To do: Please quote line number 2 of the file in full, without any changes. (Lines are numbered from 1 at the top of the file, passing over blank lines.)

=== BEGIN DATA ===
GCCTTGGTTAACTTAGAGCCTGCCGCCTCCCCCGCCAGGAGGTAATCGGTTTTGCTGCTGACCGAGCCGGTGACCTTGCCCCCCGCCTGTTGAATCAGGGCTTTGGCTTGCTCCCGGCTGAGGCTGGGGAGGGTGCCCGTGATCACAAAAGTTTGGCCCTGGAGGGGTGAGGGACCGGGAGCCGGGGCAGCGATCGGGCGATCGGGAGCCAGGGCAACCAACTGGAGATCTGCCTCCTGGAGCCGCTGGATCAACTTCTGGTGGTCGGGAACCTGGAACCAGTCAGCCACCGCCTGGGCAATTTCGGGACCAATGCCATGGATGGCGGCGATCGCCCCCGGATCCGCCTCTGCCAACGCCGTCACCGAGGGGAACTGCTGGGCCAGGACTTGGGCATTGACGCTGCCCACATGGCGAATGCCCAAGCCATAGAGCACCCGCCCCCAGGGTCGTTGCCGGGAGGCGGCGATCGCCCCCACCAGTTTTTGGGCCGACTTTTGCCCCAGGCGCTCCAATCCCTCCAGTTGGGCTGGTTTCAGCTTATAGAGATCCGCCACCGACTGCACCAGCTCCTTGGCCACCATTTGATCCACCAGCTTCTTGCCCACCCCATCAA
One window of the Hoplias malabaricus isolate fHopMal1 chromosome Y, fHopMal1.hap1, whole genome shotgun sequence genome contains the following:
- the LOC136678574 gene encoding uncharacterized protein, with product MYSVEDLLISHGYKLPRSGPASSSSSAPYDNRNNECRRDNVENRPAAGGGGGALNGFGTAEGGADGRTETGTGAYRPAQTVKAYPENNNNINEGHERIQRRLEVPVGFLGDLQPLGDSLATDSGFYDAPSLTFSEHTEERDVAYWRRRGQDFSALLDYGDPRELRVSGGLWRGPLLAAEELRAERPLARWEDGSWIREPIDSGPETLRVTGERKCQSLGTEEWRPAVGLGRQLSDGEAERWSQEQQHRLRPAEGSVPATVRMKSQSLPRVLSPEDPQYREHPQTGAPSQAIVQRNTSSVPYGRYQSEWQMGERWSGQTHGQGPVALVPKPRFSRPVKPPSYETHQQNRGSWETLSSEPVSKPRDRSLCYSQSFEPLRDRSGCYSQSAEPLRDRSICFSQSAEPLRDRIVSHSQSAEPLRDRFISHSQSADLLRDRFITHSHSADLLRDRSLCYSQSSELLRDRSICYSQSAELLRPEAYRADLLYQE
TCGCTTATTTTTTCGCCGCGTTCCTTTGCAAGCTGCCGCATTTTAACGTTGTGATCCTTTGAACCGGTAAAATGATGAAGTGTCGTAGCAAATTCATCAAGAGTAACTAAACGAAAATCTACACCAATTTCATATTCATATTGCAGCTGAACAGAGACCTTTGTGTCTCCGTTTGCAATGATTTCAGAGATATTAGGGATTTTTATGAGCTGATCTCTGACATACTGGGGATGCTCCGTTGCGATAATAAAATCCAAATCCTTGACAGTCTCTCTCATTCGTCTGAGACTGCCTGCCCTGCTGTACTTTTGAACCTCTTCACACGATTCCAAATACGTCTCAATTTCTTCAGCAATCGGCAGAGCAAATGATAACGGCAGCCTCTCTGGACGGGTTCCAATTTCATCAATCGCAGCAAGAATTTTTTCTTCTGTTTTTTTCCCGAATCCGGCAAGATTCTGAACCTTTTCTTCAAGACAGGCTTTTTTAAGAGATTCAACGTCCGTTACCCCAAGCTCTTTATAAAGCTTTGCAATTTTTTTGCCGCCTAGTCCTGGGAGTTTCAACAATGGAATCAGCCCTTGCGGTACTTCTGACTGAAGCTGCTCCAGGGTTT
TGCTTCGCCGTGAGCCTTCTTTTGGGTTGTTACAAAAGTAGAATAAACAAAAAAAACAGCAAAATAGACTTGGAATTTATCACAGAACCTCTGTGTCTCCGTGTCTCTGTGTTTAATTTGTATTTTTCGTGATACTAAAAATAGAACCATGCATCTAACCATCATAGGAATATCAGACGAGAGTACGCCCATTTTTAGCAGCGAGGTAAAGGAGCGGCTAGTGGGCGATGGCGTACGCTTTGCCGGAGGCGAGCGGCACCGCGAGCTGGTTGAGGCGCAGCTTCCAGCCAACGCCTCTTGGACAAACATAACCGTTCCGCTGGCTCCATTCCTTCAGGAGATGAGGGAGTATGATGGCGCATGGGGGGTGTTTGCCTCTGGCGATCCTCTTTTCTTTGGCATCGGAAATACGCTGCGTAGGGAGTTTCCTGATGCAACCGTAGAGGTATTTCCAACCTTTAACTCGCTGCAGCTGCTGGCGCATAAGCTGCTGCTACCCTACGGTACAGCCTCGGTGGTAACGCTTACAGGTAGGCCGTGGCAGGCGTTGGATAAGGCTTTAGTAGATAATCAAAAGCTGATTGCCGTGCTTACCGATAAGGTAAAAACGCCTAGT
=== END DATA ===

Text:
One window of the Hoplias malabaricus isolate fHopMal1 chromosome Y, fHopMal1.hap1, whole genome shotgun sequence genome contains the following: